Monday, June 18, 2007

Mr. Wizard and the Twenty-First Century

Don Herbert has died. But the spirit of Mr. Wizard lives on.

If you were a boy with a mechanical or scientific bent, the 1950s and early 1960s were a kind of golden age. Politicians who feared that the Soviet Union was producing more scientists and engineers than we were poured money into all kinds of educational programs designed to attract young men (sorry, women weren't considered) into technical fields. And one of the most popular TV children's programs in 1955 starred a nerdy-looking guy in a white shirt and tie who, in his clipped Minnesotan speech, led a child each Saturday morning through the wonders of science by letting them do fun stuff on camera.

I just managed to watch Mr. Wizard (that was the name of the program, actually, Watch Mr. Wizard) for its last couple of seasons, in 1964 and 1965. As vividly as some people remember near-death experiences, I can see in my mind's eye Mr. Wizard's guest of the hour (Jimmy or Timmy, names didn't matter) as he poured steamy-looking liquid nitrogen over a pan full of shiny liquid mercury, transforming it into a hard block with a crinkled surface like aluminum foil. I can remember the boy's expression of delight as he slid a light bulb along a model high-voltage transmission line that spanned the length of the studio, showing why high voltage is needed to send electricity long distances. I wanted with all my heart to be that boy, and in large measure, the rest of my professional life formed itself around that desire.

I suppose I might have become an engineer without Mr. Wizard's help, but his demonstrations of the cool things you could do with science and technology was probably the most powerful incentive I had at the critical age of ten or twelve. My family knew no scientists or engineers, I was years away from my first proper science class, and I had read all the books and encyclopedia articles about science that I could get my hands on. But reading about science is to doing it as reading about swimming is to swimming, or any other pleasureable physical activity you care to name. At least during the sacred half-hour that Don Herbert ruled the airwaves, I could do experiments vicariously, take mental notes of the apparatus he used, and plague my mother to take me to Radio Shack where I could spend my carefully hoarded allowance on things like voltmeters and potentiometers.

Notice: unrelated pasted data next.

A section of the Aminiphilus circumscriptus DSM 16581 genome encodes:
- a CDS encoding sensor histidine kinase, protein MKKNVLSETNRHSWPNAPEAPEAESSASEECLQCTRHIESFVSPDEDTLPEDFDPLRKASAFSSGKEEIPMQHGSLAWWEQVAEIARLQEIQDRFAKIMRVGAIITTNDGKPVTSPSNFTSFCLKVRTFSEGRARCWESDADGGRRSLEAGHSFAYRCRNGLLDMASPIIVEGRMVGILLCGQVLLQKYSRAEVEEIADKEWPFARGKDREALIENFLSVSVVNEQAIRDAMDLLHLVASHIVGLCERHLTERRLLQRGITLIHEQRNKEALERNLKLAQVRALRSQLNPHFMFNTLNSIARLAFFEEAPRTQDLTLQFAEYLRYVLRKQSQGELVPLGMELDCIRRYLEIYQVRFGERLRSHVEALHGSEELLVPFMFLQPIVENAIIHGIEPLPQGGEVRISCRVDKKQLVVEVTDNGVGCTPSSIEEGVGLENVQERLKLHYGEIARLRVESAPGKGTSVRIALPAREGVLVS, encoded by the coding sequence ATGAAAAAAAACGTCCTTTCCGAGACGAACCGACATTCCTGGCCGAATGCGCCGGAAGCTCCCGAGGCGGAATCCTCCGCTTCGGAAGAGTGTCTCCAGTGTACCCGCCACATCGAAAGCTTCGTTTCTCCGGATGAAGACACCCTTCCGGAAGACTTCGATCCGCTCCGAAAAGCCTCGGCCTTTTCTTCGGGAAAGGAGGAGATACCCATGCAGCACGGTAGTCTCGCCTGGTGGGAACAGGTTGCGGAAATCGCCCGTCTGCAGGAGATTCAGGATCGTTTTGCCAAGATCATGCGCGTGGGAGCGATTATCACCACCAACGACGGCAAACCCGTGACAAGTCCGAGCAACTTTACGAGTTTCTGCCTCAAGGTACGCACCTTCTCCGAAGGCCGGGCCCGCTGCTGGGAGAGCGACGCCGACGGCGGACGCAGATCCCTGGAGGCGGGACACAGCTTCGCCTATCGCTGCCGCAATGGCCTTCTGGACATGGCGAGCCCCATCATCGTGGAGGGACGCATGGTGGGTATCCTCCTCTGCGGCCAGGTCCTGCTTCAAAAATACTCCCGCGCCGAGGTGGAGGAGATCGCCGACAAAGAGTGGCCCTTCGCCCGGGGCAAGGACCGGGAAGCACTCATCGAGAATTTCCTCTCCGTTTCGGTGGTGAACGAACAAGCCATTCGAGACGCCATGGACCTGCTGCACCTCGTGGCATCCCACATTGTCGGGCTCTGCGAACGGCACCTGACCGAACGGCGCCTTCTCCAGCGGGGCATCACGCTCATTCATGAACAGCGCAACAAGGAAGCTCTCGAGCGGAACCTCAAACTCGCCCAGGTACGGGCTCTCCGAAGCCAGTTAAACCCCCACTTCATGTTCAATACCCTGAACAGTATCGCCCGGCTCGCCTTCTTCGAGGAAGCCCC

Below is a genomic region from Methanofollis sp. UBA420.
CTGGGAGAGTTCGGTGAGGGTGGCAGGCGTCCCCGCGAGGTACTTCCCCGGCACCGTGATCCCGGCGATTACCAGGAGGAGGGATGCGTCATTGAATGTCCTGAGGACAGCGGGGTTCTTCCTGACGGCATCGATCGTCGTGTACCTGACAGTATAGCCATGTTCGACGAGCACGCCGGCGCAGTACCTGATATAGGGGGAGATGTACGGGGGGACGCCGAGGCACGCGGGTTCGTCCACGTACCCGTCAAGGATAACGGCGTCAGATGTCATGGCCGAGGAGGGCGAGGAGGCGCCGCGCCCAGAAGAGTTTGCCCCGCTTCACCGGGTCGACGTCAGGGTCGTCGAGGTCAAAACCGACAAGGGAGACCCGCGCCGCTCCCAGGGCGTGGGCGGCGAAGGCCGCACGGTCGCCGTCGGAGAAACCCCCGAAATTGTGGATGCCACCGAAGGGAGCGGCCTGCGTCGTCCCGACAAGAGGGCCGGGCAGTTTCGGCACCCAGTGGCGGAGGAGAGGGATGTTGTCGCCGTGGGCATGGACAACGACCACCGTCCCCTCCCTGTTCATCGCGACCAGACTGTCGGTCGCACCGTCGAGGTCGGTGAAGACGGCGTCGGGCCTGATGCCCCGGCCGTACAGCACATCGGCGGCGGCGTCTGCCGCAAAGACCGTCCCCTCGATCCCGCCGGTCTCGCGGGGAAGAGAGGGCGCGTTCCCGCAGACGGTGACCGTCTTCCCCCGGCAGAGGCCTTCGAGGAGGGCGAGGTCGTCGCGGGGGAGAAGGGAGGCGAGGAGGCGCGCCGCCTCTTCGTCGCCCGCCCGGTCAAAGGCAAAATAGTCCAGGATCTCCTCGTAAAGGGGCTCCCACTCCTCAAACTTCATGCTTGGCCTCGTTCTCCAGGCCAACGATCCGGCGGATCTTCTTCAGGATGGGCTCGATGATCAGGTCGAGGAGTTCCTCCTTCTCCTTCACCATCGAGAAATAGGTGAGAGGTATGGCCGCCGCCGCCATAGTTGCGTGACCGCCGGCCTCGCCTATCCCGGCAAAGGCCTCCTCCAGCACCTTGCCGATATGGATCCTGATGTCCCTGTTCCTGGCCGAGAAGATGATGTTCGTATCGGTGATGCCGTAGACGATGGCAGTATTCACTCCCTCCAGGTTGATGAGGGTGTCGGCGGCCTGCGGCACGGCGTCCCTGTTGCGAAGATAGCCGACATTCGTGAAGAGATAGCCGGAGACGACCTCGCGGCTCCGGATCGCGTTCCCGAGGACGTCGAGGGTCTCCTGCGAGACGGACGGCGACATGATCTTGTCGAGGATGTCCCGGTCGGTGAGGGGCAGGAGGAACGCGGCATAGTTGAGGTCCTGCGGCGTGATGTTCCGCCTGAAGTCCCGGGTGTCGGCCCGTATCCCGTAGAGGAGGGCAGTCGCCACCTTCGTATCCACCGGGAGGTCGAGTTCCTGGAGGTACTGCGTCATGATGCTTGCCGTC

A little-known line in the Code of Ethics of the Institute of Electrical and Electronics Engineers, a 300,000-member professional organization, says that it is the duty of engineers "to improve the understanding of technology, its appropriate application, and potential consequences." Although he wasn't an engineer, Don Herbert, who died last week at the age of 89, improved the understanding of technology and science for millions of young people, not by writing a textbook, or by discovering anything new, but by using the power of the then-new medium of television to show fun, neat things to a child who was the same age as his target audience. Herbert, whose background included training in both education and theater, was forced by the personal, intimate nature of the medium to contrive a dramatic narrative that would believably hold the attention of a twelve-year-old boy for close to thirty minutes. This was no easy task, but over his years of practice he brought his peculiar style of theater to a consummate level that has never been surpassed. And as his Los Angeles Times obituary noted, countless engineers and scientists whose careers are now in full flower cite Mr. Wizard as an important influence.

Of course, he and his show were a creature of their time. To the best of my recollection, Watch Mr. Wizard used no music except for intro and closing themes; there were no costumes, rock bands, or other show-business paraphernalia. I imagine that if I watched a kinescope copy of an old show today, I would be disappointed by the crude production values compared to present-day television. But the same kind of kid-centered technology programming can be found these days, especially on public television, which hosts a reality show called Design Squad. Each week, two teams of high school students (generally about equal numbers of boys and girls, I'm happy to note) tackle a task that a professional engineer has come up with, and face a two-day deadline to complete it. In one episode, the job was to take some old tricycles and the motor from a hand drill and build the best drag racer you could in forty-eight hours. Unlike most reality shows, which specialize in showcasing the baser sides of human nature as the losers get dissed by everybody else, the tone of Design Squad is friendly and positive, at least judging by the reviews I have read. Losing teams even have the decency to congratulate the winners. Young people model their own behavior on the way they see people act on TV, and so it's good to know there is at least one show that portrays teenagers as responsible, ingenious, and polite to each other.

I don't know how Design Squad has fared in the ratings. My suspicion is it will continue as long as its producers can maintain their funding from a variety of sources interested in increasing the number of young people interested in science and engineering: corporations like Intel and institutions such as the National Science Foundation and the IEEE. But Don Herbert did it in a free-market way, convincing networks and sponsors that kids would want to watch his show. And they did. And on the whole, I think the world is a better place because of it.

Sources: The Los Angeles Times obituary of Don Herbert can be found at,0,7656221.story. The IEEE Code of Ethics can be found at The Design Squad website is at More information about Don Herbert and his career can be found at the website operated by Mr. Wizard Studios at

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